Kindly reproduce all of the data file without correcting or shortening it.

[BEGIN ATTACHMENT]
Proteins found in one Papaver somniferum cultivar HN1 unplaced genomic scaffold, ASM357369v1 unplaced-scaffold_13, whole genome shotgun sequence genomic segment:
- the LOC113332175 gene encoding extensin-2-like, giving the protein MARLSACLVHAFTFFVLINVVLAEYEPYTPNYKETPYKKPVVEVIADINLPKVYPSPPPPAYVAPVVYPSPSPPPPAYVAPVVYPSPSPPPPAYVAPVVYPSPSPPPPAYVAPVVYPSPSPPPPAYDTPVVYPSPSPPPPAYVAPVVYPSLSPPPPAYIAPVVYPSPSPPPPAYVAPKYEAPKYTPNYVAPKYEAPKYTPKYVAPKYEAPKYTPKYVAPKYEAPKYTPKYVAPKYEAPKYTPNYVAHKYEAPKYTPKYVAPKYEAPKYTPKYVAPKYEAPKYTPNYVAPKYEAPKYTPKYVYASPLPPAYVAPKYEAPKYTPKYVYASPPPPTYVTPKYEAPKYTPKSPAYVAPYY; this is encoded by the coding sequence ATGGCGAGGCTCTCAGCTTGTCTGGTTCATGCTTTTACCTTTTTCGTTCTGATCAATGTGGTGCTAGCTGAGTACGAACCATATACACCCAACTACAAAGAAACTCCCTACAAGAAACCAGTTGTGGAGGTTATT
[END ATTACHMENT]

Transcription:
Proteins found in one Papaver somniferum cultivar HN1 unplaced genomic scaffold, ASM357369v1 unplaced-scaffold_13, whole genome shotgun sequence genomic segment:
- the LOC113332175 gene encoding extensin-2-like, giving the protein MARLSACLVHAFTFFVLINVVLAEYEPYTPNYKETPYKKPVVEVIADINLPKVYPSPPPPAYVAPVVYPSPSPPPPAYVAPVVYPSPSPPPPAYVAPVVYPSPSPPPPAYVAPVVYPSPSPPPPAYDTPVVYPSPSPPPPAYVAPVVYPSLSPPPPAYIAPVVYPSPSPPPPAYVAPKYEAPKYTPNYVAPKYEAPKYTPKYVAPKYEAPKYTPKYVAPKYEAPKYTPKYVAPKYEAPKYTPNYVAHKYEAPKYTPKYVAPKYEAPKYTPKYVAPKYEAPKYTPNYVAPKYEAPKYTPKYVYASPLPPAYVAPKYEAPKYTPKYVYASPPPPTYVTPKYEAPKYTPKSPAYVAPYY; this is encoded by the coding sequence ATGGCGAGGCTCTCAGCTTGTCTGGTTCATGCTTTTACCTTTTTCGTTCTGATCAATGTGGTGCTAGCTGAGTACGAACCATATACACCCAACTACAAAGAAACTCCCTACAAGAAACCAGTTGTGGAGGTTATT